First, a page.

As we look ahead to an overhauled Art Chicago fair next month, some local art galleries are quietly planning alternatives. Unlike the dozens of satellite fairs in Miami and New York, a new crop of Chicago art fairs aren’t poised to coincide with the behemoth fair on the last weekend of April, but they do stand to be competitors of sorts. The new MDW fair, which focuses on “local art ecology,” appears to be something of a DIY one-off affair with an impressive list of gallery exhibitors and cultural programs: threewalls, Roots and Culture, Theaster Gates’ The Dorchester Project, Ed Marszewski’s Reuben Kincaid gallery project, Ebersmoore, Antena, SAIC’s Ox-Bow, The Suburban, ACRE, Iceberg Projects, and The Post Family. Several of these galleries participated in NEXT in the past; only a couple will be returning this year.
The MDW fair, pronounced “Midway,” is named for Chicago’s other airport, the one “people forget about sometimes,” says Ed Marszewski of the Public Media Institute (of the Lumpen family), who is producing the fair as a part of his long-running Version festival, along with threewalls and Roots and Culture. MDW hopes to be another kind of visual arts landing in Chicago, using GeoLofts’ (The Iron Studios) 25,000 square feet of exhibition space, and with an additional 10,000-square-foot sculpture garden, all featuring work by Chicago artists. Marszewski admits that the fair’s dates, April 23-24, in part don’t coincide with Art Chicago because they “don’t necessarily have the apparatuses to reach out to that audience,” but there is also an element of wanting to “contrast what’s happening with the more independent art scene versus what’s happening at the Merch Mart”—as well as not wanting to compete with or undermine local artists going to NEXT.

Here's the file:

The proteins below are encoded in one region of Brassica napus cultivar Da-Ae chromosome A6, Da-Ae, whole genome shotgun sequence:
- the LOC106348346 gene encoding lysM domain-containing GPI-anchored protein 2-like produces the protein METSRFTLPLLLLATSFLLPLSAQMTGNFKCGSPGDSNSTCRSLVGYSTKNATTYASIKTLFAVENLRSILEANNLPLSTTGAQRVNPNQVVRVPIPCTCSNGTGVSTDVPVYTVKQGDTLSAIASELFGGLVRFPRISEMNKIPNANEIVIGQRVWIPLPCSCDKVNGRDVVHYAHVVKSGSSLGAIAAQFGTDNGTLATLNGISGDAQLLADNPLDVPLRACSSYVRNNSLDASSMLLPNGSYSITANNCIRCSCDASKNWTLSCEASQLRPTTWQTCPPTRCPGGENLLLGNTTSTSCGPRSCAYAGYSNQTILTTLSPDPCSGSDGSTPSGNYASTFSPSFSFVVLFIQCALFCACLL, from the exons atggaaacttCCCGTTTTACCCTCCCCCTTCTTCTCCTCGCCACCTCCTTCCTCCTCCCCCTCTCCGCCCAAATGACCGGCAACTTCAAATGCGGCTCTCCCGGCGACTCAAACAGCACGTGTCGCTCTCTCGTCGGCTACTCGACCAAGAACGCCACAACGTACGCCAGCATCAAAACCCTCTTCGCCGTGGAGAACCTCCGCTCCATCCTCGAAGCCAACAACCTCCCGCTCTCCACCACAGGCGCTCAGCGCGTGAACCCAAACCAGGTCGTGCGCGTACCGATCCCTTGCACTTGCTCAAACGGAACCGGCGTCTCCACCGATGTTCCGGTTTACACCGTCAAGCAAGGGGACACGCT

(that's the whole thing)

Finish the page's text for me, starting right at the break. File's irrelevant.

Meanwhile, Worthington Gallery, a Michigan Avenue gallery established in 1970, is organizing a small Chicago Print and Drawing Fair with an impressive lineup of fifteen exhibitors. The fair runs this weekend at the Chicago Cultural Center, a month before Art Chicago opens. It also has the potential to be a model for the future of fairs in Chicago and elsewhere: small and somewhat selectively focused: a boutique rather than mall-like art-fair experience.
Worthington Gallery participated in Art Chicago in years past (although they did just have a booth at the Armory Show, operated by the Merchandise Mart group), but Eva-Maria Worthington is too tactful to speak directly about her reasons for leaving the Chicago fair. Instead, she focuses on the Chicago Print and Drawing Fair and notes that the fair will be less “overwhelming” than others, and that it can operate both as a teaching tool and an “entry into the art world,” as prices for works on paper are usually much lower than paintings.
As Art Chicago hosts an educational component of lectures and panel discussions, so too with the Chicago Print and Drawing Fair. Audrey Niffenegger will discuss “the satisfaction of printmaking in the age of glitz and bling,” on March 19, and sculptor Richard Hunt will show his own drawings and prints and talk about his 3D perspective on 2D genres. There will be contemporary prints by Tandem Press and Mixografia, which represents artists from John Baldessari to Kiki Smith, to several galleries specializing in mid-century American prints, including WPA art with many galleries specializing in master prints, nineteenth- and twentieth-century European prints, and two galleries specializing in Japanese prints.
We’ve witnessed various changes in the large fair over the decades, some major and some minor, from location changes to the newly announced condensed floor plan, uniting Art Chicago and its edgier cousin, NEXT, into one space. Of course it will be worth it to see how that works, and it might be just as useful to study the alternatives that Chicago galleries are already imagining.
MDW runs April 23-24 at The Iron Studios, 3636 South Iron Street, versionfest.org. The Chicago Print and Drawing Fair runs March 17-20 at the Chicago Cultural Center, Yates Gallery. chicagoprintanddrawingfair.com.